19. Delphinium polycladon Eastwood, Bull. Torrey Bot. Club. 28: 669. 1901.
High mountain larkspur
Delphinium scopulorum A. Gray var. luporum (Greene) Jepson
Stems (20-)60-100(-160) cm; base reddish or not, glabrous. Leaves mostly on proximal 1/3 of stem, on proximal 1/5 at anthesis; basal leaves 0-3 at anthesis; cauline leaves 4-7 at anthesis; petiole 1.5-17 cm. Leaf blade round to pentagonal, 1.5-7 × 2-14 cm, glabrous; ultimate lobes 3-12, width 4-30(-45) mm (basal), 3-30 mm (cauline). Inflorescences 3-15(-35)-flowered, open, often ± secund; pedicel 1-4(-15) cm, glabrous to puberulent; bracteoles 2-8(-37) mm from flowers, green, linear, 4-7(-11) mm, nearly glabrous. Flowers: sepals bluish purple, nearly glabrous, lateral sepals spreading, (10-)12-18 × 7-10 mm, spurs usually downcurved, ca. 30° below horizontal, 11-22 mm; lower petal blades slightly elevated, ± exposing stamens, 4-6 mm, clefts 1-2 mm; hairs mostly near base of cleft on inner lobes, yellow, sometimes white. Fruits 13-20 mm, 3.5-4 times longer than wide, puberulent. Seeds unwinged; seed coat cells with surfaces roughened. 2 n = 16.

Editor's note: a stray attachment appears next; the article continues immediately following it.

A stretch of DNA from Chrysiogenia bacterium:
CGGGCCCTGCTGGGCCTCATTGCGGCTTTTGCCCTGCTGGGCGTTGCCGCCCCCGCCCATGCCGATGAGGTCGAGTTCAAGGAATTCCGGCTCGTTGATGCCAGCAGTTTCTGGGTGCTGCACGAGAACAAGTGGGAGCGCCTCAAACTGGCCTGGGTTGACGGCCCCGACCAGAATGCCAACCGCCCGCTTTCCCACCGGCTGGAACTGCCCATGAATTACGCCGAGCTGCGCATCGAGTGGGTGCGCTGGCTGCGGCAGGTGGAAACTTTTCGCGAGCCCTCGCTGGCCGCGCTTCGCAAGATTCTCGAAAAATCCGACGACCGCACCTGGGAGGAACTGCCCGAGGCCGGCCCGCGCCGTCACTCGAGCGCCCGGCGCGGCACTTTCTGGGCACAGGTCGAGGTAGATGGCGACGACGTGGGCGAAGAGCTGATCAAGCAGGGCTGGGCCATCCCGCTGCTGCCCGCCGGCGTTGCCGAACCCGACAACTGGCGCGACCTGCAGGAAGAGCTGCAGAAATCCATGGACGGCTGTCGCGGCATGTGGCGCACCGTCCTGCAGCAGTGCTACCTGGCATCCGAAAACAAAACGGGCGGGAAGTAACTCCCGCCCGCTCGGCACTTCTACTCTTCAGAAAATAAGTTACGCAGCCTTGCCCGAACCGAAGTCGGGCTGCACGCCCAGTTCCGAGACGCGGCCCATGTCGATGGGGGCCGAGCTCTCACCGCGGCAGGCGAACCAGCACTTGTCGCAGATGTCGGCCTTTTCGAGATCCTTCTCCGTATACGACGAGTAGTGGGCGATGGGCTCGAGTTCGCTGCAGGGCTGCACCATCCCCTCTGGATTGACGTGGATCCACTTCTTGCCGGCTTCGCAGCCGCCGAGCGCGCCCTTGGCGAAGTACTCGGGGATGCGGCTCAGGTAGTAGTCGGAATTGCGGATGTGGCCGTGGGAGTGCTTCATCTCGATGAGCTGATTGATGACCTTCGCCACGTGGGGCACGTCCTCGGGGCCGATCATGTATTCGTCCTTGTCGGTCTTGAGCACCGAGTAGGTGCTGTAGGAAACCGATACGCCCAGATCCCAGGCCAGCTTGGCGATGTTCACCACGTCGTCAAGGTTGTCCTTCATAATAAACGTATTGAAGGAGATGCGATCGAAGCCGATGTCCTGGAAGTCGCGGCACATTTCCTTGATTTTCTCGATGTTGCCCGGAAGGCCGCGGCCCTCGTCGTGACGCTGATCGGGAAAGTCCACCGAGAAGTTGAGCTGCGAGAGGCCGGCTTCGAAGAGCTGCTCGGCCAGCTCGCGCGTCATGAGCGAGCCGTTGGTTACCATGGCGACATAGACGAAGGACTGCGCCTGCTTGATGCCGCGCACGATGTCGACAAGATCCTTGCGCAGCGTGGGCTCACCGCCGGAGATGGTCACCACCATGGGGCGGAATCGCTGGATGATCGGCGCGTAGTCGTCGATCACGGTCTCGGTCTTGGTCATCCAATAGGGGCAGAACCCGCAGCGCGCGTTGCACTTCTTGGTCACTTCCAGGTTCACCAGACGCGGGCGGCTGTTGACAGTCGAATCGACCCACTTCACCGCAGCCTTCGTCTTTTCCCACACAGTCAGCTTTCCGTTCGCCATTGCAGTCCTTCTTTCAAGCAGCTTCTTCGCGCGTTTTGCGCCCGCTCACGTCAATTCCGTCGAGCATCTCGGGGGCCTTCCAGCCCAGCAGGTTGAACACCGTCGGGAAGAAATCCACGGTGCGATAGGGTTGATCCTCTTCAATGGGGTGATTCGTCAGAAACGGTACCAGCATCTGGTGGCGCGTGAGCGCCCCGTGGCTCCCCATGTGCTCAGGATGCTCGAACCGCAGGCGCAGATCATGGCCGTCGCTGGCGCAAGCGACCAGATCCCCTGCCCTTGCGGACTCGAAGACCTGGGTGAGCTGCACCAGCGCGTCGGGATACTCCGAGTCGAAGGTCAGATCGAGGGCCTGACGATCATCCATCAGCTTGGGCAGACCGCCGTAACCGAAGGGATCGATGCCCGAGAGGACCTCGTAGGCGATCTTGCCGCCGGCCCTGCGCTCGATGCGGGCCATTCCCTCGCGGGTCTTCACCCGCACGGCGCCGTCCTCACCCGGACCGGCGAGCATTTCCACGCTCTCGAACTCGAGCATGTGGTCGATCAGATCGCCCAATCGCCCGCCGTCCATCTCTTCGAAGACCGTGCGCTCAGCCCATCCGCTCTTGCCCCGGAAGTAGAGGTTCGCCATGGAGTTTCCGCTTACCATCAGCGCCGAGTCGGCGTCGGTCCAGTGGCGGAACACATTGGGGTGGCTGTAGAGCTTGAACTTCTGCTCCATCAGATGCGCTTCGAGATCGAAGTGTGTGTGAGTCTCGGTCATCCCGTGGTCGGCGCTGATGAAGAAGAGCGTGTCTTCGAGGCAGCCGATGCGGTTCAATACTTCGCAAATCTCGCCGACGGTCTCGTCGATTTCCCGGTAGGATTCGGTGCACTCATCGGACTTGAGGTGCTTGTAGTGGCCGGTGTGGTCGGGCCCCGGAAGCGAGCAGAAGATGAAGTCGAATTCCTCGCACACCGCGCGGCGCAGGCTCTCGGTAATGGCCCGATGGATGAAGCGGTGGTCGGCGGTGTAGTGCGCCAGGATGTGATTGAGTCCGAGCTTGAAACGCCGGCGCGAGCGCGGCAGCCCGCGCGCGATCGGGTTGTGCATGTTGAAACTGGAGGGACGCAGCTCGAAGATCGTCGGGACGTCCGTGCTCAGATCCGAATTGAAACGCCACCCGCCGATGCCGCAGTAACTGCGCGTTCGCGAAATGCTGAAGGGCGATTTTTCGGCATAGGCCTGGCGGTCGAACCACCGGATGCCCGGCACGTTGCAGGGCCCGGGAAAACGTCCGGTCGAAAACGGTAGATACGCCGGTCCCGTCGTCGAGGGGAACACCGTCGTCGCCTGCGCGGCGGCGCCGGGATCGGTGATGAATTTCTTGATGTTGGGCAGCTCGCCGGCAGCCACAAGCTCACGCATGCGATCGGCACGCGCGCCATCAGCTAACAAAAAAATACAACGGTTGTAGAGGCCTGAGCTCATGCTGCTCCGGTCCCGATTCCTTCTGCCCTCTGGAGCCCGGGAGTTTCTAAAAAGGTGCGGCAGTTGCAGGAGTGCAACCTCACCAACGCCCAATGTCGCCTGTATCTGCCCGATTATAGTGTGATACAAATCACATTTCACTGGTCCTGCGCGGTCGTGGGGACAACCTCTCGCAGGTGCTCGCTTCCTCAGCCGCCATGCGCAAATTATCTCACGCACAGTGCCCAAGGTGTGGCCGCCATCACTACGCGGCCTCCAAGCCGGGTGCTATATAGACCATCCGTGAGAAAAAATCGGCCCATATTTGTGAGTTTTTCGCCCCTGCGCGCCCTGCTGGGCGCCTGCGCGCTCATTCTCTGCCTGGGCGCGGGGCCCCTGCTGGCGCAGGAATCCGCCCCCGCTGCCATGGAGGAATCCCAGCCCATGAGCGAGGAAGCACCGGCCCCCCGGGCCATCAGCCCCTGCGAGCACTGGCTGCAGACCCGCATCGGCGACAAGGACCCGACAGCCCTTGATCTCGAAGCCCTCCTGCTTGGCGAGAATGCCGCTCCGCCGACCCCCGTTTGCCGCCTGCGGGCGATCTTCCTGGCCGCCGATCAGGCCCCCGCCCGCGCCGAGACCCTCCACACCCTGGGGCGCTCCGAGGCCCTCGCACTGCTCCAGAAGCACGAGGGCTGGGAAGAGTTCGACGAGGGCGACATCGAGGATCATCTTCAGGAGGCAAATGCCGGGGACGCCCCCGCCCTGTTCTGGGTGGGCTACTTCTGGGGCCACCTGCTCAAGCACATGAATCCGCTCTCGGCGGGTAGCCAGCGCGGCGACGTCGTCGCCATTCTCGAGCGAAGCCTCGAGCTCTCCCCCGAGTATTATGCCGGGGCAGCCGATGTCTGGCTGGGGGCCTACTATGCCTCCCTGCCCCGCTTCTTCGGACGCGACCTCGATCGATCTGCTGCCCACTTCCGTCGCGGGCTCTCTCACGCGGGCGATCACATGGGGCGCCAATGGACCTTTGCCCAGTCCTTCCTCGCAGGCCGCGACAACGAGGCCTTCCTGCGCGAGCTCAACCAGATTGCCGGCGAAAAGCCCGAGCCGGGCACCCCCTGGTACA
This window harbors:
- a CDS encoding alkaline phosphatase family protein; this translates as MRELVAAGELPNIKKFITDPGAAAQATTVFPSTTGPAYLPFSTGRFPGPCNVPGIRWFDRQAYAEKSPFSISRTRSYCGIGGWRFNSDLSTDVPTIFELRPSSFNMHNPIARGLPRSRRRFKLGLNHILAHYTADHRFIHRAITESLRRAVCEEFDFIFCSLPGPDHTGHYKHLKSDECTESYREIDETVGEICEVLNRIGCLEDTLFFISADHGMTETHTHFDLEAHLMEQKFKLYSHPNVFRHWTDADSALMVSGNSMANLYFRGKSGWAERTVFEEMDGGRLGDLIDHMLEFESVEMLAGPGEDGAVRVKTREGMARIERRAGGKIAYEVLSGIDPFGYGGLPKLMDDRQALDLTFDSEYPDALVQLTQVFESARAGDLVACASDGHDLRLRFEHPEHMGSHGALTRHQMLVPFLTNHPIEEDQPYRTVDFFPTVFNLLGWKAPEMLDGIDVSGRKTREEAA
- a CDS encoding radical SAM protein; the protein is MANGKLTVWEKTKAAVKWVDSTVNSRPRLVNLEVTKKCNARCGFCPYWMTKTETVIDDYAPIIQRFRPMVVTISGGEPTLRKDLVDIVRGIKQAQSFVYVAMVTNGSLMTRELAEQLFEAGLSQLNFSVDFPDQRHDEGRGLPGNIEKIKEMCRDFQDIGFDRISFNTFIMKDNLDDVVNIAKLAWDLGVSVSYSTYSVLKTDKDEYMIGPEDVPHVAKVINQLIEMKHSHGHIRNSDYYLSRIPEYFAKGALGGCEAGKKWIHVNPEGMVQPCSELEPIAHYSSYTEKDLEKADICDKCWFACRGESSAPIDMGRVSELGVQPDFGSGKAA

Flowering summer-early autumn. Wet sites near springs, streamsides, bogs, and wet talus; 2200-3600 m; Calif., Nev.
Delphinium polycladon hybridizes with D . depauperatum and D . glaucum . Plants of D . polycladon are extremely variable. Individuals from very rocky, thin-soiled, sunny sites at higher elevations tend to be quite compact; they show the features of the species in a dwarfed state. Proximal internodes are especially shortened. Plants from areas of deeper soil (high or low elevations), especially those growing among shrubs, usually are much taller, with elongate proximal internodes, and other vegetative parts proportionally larger. Shorter plants may be confused with D . depauperatum or D . nuttallianum ; see discussion under those species for distinguishing features. Taller plants may be confused with D . glaucum ; they can be distinguished by their leaves predominately on proximal part of stem, sigmoid pedicel, and fewer flowers.